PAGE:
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Smoke Alarms

Volume 501: debated on Wednesday 25 November 2009

To ask the Secretary of State for Communities and Local Government if he will make it his policy to require (a) local authorities and (b) registered social landlords to ensure that all of their residential properties have working smoke alarms. (300219)

The Housing Health and Safety Rating System (HHSRS) assesses 29 categories of housing hazards, such as excess cold, electrical hazards, falls, fire, explosions etc. It applies to all residential property regardless of tenure. If a local authority considers that there is a serious (Category 1) hazard, it has a duty to take the most appropriate action.

As far as assessing the risk from fire is concerned, the lack of smoke detectors and or heat detectors, or defective smoke detectors and or heat detectors with alarms are considered relevant matters in an HHSRS assessment.

In 2001 the Department issued guidance to all local authority housing directors emphasising the importance the government attaches to encouraging the wider provision of smoke alarms in domestic properties.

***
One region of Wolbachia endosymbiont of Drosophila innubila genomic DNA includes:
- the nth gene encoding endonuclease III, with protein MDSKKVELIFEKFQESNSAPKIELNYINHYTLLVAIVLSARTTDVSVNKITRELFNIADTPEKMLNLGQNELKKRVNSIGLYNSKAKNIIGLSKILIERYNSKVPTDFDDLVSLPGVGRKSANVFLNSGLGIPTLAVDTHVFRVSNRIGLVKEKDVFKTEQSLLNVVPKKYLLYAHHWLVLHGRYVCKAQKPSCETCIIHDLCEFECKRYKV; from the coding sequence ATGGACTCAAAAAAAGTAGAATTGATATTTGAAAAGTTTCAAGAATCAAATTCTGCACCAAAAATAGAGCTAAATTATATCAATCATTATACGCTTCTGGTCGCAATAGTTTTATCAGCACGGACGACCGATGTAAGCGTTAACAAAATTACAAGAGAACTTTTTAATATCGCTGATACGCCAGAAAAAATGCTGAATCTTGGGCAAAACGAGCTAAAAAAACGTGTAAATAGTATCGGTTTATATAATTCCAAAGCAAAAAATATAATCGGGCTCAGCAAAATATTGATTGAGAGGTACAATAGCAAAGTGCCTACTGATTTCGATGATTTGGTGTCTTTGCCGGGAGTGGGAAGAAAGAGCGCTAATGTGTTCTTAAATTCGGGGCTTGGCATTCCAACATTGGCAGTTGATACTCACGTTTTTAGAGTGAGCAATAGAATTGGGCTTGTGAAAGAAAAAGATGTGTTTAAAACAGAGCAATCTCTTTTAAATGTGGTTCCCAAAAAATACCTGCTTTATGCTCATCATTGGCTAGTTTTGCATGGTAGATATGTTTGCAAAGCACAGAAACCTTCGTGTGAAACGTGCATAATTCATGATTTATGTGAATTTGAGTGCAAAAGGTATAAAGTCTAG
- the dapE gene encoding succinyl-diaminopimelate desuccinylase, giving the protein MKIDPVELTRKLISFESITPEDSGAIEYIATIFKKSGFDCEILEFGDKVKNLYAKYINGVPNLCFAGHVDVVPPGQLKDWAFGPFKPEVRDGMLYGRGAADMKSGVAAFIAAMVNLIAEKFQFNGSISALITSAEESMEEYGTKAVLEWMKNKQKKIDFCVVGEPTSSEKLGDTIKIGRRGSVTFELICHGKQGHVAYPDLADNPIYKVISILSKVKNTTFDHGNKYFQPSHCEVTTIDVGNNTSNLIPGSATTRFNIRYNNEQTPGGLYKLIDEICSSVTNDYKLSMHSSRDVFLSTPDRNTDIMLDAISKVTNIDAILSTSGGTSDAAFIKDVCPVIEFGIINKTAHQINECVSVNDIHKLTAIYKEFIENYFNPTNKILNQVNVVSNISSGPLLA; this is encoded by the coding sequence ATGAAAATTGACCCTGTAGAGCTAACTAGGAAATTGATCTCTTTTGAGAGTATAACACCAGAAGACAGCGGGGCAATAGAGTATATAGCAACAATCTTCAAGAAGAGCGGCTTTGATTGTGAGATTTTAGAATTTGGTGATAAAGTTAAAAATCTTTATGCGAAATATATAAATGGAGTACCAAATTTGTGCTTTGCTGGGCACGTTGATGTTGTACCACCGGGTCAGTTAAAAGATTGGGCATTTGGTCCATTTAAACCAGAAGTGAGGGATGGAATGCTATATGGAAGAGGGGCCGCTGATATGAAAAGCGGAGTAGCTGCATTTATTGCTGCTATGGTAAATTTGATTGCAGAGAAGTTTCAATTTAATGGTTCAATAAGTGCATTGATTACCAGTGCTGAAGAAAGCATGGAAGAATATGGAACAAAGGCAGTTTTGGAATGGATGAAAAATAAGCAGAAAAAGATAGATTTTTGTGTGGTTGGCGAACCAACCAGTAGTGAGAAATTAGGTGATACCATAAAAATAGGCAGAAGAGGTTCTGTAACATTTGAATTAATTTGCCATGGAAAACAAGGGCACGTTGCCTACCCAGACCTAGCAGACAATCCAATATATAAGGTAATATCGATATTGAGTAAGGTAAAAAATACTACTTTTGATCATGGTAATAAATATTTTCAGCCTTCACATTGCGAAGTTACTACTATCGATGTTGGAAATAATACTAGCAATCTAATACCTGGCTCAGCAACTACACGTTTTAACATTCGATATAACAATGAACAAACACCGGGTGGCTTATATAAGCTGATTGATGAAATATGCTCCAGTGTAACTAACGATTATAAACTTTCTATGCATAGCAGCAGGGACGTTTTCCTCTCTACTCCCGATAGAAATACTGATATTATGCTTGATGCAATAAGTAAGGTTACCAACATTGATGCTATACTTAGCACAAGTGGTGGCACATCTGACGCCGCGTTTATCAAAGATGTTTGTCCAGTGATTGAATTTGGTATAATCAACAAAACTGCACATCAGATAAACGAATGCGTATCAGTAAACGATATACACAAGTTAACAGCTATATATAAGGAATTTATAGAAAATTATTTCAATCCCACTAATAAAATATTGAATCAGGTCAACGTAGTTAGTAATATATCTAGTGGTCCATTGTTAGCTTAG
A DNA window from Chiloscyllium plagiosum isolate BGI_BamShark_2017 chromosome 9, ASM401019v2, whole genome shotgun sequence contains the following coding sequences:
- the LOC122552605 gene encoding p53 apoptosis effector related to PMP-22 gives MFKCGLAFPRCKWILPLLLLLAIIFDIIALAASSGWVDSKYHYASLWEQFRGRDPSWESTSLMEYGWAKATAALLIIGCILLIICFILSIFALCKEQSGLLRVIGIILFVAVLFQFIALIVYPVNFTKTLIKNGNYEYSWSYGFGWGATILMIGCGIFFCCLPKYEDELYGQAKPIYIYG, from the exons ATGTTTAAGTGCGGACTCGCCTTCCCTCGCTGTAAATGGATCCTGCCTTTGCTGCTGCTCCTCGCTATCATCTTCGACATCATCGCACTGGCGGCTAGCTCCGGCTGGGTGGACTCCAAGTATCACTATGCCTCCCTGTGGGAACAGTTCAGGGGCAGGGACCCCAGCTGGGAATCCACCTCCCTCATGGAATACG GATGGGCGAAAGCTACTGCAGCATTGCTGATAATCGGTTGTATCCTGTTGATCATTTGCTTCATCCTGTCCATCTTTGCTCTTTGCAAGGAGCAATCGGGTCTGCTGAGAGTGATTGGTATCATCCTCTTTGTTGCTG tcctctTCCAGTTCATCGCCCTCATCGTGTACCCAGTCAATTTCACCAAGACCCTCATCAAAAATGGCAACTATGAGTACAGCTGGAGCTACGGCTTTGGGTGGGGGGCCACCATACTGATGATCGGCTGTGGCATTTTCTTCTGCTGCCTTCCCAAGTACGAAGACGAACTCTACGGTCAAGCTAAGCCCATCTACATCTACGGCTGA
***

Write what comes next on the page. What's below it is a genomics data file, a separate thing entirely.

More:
More broadly, it has been our policy for some time that smoke alarms have a vital role to play in saving lives as they provide the vital early warning of fire and therefore help people to escape. Since 1987, the Government have conducted high profile national and regional television campaigns promoting smoke alarms which have proved very successful. Ownership has increased from 9 per cent. in 1987 to the current level of 80 pert cent. and we are seeking to raise it further as evidence suggests that those without alarms are often in those groups who are most at risk from fire. The Government are currently running a national media advertisement to promote smoke alarms ownership and maintenance messages.